Continue your modal education with lines from the F# Ionian, E Dorian, A Phrygian and C Lydian scales.

The Series
Part 1
Part 2
Part 3
Welcome back! Hopefully now you know how to create modal vamps from my previous lesson, The Modes, part 2, and have experimented with the ones I gave you. This lesson I will be showing you some modal lines I came up with that you can play over the backing track progressions, or in any modal situation. Each example is played over a drone note so you can hear the sound of the modal flavor. The important thing is to be able to make up your own lines and chord progressions and apply them to your music.

Example 1
This first example is in the F# Ionian scale (F#, G#, A#, B, C#, D#, E#). This modal line kicks off with a little string skipping in the first bar and then an F# major, two-string arpeggio after a one-string triplet pattern. The line winds down in Bar 3 with a descending F# major 7th arpeggio (F#, A#, C#, E#).


Example 2
This one is from the E Dorian scale (E, F#, G, A, B, C#, D) and it moves down the neck very quickly. The whole first bar is played using all legato, then the rest is alternate-picked with some quick slides. This one sounds cool with a lot of gain and can be used in many situations.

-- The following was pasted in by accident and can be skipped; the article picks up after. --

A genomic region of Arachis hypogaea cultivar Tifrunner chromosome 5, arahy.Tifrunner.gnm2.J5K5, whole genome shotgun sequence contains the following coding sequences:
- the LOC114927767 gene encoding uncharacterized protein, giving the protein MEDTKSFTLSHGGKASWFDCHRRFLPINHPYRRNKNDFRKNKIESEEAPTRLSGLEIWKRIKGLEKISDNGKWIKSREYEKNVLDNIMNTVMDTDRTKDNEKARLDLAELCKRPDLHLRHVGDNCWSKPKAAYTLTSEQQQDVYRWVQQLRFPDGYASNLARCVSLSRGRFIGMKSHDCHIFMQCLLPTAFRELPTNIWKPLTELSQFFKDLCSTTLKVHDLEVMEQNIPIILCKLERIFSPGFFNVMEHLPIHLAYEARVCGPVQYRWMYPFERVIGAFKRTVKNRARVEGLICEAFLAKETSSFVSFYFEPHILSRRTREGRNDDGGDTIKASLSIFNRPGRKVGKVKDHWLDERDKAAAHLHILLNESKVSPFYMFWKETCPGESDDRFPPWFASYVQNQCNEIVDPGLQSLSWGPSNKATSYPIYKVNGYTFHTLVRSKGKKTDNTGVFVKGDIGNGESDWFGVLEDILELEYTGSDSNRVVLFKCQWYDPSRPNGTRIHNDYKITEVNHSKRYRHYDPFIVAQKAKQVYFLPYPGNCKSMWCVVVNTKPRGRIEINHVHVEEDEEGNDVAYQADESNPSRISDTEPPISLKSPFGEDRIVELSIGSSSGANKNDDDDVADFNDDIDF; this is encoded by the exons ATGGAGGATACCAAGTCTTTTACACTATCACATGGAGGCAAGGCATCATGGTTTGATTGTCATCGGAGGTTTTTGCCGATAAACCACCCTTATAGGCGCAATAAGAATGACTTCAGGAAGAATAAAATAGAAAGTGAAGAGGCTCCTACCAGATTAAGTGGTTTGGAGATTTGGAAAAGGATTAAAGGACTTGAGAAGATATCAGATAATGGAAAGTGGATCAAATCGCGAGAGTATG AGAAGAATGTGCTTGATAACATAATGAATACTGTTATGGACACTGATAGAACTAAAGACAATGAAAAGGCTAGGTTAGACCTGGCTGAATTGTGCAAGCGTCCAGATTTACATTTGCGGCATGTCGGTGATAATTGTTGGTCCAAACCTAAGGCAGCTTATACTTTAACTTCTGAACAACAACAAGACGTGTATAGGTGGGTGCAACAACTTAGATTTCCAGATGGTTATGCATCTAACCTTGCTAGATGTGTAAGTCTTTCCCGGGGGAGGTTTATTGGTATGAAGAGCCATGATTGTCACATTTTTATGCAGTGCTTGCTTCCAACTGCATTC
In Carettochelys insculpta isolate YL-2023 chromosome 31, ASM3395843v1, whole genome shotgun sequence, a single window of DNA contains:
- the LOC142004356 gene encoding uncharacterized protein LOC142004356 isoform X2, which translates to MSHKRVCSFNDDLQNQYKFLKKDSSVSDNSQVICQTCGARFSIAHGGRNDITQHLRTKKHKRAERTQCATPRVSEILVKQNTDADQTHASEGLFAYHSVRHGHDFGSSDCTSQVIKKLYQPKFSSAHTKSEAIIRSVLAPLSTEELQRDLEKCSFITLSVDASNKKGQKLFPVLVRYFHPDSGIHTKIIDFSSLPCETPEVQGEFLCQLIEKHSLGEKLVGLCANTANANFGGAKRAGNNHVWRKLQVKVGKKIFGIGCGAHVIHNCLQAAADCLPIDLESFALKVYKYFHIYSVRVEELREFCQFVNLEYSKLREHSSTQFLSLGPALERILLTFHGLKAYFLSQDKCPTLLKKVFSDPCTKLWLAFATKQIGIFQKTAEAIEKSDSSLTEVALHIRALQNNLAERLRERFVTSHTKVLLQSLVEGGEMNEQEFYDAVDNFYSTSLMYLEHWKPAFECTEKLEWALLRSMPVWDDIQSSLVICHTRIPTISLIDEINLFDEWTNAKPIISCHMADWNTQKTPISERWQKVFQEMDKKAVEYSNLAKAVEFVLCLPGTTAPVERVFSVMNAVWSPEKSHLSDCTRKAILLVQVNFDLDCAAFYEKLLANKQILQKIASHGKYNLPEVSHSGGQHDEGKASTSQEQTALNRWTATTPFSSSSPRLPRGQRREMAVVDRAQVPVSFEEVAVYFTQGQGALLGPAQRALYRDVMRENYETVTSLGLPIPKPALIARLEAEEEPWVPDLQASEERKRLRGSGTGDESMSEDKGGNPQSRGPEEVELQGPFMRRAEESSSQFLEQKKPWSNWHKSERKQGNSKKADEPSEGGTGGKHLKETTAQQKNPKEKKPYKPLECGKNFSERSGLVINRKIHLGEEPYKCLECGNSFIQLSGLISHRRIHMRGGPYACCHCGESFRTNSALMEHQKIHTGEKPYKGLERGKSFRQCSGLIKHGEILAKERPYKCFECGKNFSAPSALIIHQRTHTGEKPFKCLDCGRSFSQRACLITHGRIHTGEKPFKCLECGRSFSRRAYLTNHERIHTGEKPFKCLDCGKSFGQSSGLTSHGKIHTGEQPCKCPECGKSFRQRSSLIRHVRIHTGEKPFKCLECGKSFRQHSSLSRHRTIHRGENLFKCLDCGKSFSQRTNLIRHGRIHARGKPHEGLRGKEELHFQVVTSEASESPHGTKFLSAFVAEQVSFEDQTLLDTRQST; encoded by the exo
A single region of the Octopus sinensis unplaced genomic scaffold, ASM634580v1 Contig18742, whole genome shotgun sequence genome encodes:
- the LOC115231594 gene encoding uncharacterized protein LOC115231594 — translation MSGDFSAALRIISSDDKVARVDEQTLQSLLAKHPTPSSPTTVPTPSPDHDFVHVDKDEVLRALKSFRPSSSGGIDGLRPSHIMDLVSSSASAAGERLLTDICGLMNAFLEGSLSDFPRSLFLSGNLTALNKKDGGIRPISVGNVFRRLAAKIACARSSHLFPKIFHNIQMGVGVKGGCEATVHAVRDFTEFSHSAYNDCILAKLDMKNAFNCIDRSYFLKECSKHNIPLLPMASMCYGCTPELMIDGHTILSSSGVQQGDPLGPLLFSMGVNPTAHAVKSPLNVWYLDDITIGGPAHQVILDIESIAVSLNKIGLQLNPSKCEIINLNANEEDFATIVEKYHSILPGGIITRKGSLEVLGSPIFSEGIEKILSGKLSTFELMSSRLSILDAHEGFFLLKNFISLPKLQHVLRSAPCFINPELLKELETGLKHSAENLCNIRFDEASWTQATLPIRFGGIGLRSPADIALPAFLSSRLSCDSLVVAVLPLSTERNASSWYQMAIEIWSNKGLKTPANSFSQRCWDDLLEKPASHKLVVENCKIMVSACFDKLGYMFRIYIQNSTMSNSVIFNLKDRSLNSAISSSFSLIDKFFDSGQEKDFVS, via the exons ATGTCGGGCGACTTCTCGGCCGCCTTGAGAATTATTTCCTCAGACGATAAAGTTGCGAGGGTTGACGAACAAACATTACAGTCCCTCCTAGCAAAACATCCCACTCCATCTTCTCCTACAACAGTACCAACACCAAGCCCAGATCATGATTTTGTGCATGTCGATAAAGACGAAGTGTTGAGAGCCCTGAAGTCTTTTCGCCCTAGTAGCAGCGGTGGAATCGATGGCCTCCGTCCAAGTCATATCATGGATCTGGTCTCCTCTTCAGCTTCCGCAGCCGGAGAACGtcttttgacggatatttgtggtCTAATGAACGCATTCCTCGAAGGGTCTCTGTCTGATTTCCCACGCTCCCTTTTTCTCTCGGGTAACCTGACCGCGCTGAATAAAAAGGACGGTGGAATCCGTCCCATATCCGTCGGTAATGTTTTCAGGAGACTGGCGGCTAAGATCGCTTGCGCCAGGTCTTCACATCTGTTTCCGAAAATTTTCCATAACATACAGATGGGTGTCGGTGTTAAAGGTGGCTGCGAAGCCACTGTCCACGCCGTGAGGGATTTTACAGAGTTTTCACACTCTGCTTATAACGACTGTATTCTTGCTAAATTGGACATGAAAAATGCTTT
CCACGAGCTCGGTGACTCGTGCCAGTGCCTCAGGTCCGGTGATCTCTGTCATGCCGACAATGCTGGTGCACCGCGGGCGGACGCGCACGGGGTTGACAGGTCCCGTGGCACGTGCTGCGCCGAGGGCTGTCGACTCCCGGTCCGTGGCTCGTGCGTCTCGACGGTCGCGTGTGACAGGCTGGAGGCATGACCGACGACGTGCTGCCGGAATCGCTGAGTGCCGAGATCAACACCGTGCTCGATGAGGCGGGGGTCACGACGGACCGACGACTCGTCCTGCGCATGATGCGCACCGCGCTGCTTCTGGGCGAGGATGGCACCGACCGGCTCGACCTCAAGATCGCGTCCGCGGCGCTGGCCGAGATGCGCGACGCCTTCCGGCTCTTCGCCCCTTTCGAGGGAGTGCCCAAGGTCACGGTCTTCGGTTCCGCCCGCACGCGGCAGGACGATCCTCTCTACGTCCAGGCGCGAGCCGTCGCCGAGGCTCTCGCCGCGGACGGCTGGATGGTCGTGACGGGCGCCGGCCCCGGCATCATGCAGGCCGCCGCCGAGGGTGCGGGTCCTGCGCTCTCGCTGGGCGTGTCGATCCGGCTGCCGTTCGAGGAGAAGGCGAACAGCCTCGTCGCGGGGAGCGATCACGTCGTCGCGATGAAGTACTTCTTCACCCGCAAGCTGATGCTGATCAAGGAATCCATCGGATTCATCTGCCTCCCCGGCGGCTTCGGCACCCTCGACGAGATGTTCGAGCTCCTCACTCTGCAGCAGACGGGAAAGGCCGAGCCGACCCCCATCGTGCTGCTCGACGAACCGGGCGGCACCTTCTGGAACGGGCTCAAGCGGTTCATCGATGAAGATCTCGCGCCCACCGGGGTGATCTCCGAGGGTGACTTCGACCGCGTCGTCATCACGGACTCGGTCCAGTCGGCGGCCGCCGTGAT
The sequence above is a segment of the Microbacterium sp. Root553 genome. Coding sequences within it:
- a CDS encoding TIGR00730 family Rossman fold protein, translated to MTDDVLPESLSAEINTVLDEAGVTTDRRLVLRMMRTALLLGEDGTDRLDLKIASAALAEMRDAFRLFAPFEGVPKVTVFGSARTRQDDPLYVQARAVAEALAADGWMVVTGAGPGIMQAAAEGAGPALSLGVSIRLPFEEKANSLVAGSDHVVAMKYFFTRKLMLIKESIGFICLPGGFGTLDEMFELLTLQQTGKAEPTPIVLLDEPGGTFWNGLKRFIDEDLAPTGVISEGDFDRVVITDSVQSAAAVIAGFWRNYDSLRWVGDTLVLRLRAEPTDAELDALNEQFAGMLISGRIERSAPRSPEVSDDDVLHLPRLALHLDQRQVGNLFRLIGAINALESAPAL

Example 3
Here is a line from the A Phrygian scale (A, Bb, C, D, E, F, G). The first bar makes a great picking exercise, so be sure to keep repeating it over and over until it is precise, and don't play it fast until both hands are in sync. Be sure to crank up the distortion for this one.


Example 4
Now let’s move on to the C Lydian scale (C, D, E, F#, G, A, B). This line uses some patterns that move in two octaves that incorporate the #4 to give it the Lydian flavor. You may notice some similarities with the one-string line in the first example, but this one uses straight 16th notes instead of 16th note triplets.


That does if for this month—be sure to make up your own lines and experiment. Visit to see how I incorporate these ideas into my own music.

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